Today, the U.S. Food and Drug Administration approved the oral antiviral Paxlovid (nirmatrelvir tablets and ritonavir tablets, co-packaged for oral use) for the treatment of mild-to-moderate COVID-19 in adults who are at high risk for progression to severe COVID-19, including hospitalization or death. Paxlovid is the fourth drug—and first oral antiviral pill—approved by the FDA to treat COVID-19 in adults.
Paxlovid manufactured and packaged under the emergency use authorization (EUA) and distributed by the U.S. Department of Health and Human Services will continue to be available to ensure continued access for adults, as well as treatment of eligible children ages 12-18 who are not covered by today’s approval. Paxlovid is not approved or authorized for use as a pre-exposure or post-exposure prophylaxis for prevention of COVID-19.
“While the pandemic has been challenging for all of us, we have made great progress mitigating the impact of COVID-19 on our lives,” said Patrizia Cavazzoni, M.D., director for the FDA’s Center for Drug Evaluation and Research. “Today’s approval demonstrates that Paxlovid has met the agency’s rigorous standards for safety and effectiveness, and that it remains an important treatment option for people at high risk for progression to severe COVID-19, including those with prior immunity. The FDA remains committed to working with sponsors to facilitate the development of new prevention and treatment options for COVID-19.”
Under the Federal Food, Drug, and Cosmetic Act, approval of a new drug requires, among other things, substantial evidence of effectiveness and a demonstration of safety for the drug’s intended use(s). In considering approval of a drug, the FDA conducts a benefit-risk assessment based on rigorous scientific standards to ensure that the product’s benefits outweigh its risks for the intended population.
The efficacy of Paxlovid was primarily supported by the final results of the EPIC-HR clinical trial. EPIC-HR was a randomized, double-blind, placebo-controlled clinical trial studying Paxlovid for the treatment of non-hospitalized symptomatic adults with a laboratory confirmed diagnosis of SARS-CoV-2 infection. Patients were adults 18 years of age and older with a prespecified risk factor for progression to severe disease or were 60 years and older regardless of prespecified chronic medical conditions. All patients had not received a COVID-19 vaccine and had not been previously infected with COVID-19. Paxlovid significantly reduced the proportion of people with COVID-19 related hospitalization or death from any cause through 28 days of follow-up by 86% compared to placebo among patients treated within five days of symptom onset and who did not receive COVID-19 therapeutic monoclonal antibody treatment. In this analysis, 977 patients received Paxlovid, and 989 patients received placebo, and among these patients, 0.9% who received Paxlovid were hospitalized due to COVID-19 or died from any cause during 28 days of follow-up compared to 6.5% of the patients who received the placebo.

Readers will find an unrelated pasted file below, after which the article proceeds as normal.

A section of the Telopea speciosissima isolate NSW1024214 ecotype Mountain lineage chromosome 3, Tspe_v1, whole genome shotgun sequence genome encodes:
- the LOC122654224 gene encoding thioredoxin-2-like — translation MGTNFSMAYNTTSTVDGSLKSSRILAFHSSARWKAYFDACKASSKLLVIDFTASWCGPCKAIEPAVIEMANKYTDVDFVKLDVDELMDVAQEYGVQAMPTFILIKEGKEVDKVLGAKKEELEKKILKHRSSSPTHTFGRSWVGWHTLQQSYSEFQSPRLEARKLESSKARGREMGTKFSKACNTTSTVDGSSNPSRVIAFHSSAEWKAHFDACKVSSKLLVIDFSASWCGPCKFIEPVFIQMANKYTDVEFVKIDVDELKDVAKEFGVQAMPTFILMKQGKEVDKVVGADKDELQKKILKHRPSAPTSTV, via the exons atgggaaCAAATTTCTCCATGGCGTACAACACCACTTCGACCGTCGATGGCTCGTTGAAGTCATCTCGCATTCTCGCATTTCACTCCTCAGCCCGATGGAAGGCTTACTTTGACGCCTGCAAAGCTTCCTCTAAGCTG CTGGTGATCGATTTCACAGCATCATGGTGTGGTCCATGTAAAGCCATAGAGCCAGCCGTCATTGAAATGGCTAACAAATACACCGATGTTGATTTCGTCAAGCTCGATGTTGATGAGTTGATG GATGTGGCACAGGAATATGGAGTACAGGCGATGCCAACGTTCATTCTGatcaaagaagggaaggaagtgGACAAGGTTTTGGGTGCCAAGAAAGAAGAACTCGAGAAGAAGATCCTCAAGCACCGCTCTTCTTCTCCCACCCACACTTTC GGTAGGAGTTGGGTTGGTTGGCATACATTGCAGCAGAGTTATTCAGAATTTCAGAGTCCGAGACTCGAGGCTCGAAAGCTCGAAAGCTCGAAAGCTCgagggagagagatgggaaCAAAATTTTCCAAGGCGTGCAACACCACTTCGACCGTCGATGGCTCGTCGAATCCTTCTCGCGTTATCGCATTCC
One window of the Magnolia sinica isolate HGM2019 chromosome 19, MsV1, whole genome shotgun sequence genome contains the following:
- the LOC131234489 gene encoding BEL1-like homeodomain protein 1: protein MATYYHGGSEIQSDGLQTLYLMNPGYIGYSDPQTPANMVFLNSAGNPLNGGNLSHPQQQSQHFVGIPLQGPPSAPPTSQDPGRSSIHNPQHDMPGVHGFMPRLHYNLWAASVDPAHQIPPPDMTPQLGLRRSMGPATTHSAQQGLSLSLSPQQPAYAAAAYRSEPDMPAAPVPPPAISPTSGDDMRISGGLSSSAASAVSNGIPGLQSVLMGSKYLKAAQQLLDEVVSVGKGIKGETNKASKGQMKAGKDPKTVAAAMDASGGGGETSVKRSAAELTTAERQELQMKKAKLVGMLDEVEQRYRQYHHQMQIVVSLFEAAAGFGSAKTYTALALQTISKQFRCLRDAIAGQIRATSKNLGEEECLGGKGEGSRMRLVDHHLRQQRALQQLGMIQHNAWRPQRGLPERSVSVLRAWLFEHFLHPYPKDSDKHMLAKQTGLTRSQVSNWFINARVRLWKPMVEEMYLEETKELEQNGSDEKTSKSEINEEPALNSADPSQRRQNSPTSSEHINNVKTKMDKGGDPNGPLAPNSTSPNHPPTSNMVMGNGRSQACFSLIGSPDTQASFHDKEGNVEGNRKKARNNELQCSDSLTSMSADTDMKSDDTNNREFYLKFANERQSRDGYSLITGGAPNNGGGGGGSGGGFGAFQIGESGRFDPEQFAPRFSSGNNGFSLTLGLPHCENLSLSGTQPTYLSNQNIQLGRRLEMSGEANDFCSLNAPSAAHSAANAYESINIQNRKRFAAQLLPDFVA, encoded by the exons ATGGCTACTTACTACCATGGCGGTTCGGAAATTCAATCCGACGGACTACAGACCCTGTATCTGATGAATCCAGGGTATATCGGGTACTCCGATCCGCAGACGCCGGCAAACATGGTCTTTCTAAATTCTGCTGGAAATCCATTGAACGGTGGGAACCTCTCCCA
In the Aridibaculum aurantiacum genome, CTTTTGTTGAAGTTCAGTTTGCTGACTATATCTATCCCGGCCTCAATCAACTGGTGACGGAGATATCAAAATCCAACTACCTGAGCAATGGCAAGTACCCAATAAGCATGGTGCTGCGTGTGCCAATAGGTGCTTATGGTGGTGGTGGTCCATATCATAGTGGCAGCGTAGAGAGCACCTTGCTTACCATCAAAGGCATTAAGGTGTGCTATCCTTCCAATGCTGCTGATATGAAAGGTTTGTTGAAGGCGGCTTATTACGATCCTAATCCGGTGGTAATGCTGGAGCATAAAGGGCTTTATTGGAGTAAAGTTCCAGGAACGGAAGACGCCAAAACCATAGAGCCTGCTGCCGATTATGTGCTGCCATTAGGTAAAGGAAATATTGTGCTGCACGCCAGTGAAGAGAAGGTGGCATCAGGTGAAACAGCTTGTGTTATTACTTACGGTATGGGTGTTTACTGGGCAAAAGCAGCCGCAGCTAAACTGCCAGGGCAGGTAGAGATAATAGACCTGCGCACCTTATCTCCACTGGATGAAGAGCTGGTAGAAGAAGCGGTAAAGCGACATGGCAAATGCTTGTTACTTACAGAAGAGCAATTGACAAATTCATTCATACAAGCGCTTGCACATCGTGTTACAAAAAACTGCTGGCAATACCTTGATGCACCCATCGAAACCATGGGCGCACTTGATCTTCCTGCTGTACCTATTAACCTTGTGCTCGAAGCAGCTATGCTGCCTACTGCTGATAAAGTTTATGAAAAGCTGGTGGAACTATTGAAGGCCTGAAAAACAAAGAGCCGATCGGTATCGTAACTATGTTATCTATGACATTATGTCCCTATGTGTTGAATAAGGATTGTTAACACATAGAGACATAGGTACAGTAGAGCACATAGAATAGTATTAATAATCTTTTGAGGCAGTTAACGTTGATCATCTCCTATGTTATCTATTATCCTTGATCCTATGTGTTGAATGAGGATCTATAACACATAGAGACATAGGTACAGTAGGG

Benefit of Paxlovid was observed in patients with prior immunity to the virus that causes COVID-19. Among patients in EPIC-HR who were antibody positive at trial enrollment, the risk of COVID-19-related hospitalization or death from any cause during 28 days of follow-up was 0.2% among the 490 patients treated with Paxlovid compared with 1.7% of the 479 patients receiving placebo. EPIC-SR was another clinical trial that enrolled vaccinated patients with at least one risk factor for progression to severe COVID-19. Although not statistically significant, among these vaccinated patients, there was a reduction in the risk of COVID-19 related hospitalization or death from any cause.
EPIC-HR and EPIC-SR were randomized controlled trials and provide information about COVID-19 rebound. Data from these two trials showed that rebound in SARS-CoV-2 (RNA or virus) shedding or COVID-19 symptoms occurred in a subset of patients and happened in both the patients receiving Paxlovid and the placebo. Based on the data currently available to the FDA, there is not a clear association between Paxlovid treatment and COVID-19 rebound.
Because of the importance of reducing the risk of significant drug-drug interactions with Paxlovid, the approved label and authorized Fact Sheet for Health Care Providers for the Paxlovid EUA come with a boxed warning with instructions for prescribers. Prescribers should review all medications taken by the patient to assess for potential drug-drug interactions and determine if other medicines that a patient may be taking require a dose adjustment, interruption and/or additional monitoring. Prescribers should consider the benefit of Paxlovid treatment in reducing hospitalization and death, and whether the risk of potential drug-drug interactions for an individual patient can be appropriately managed.
In conjunction with today’s approval, the FDA is providing all prescribers with important information for prescribing Paxlovid properly and safely, such as dosing instructions, potential side effects and information regarding drugs that may cause drug-drug interactions with Paxlovid. The most common side effects of taking Paxlovid include impaired sense of taste and diarrhea. Patients should discuss with their health care provider whether Paxlovid is right for them.
The FDA, an agency within the U.S. Department of Health and Human Services, protects the public health by assuring the safety, effectiveness, and security of human and veterinary drugs, vaccines and other biological products for human use, and medical devices. The agency also is responsible for the safety and security of our nation’s food supply, cosmetics, dietary supplements, products that give off electronic radiation, and for regulating tobacco products.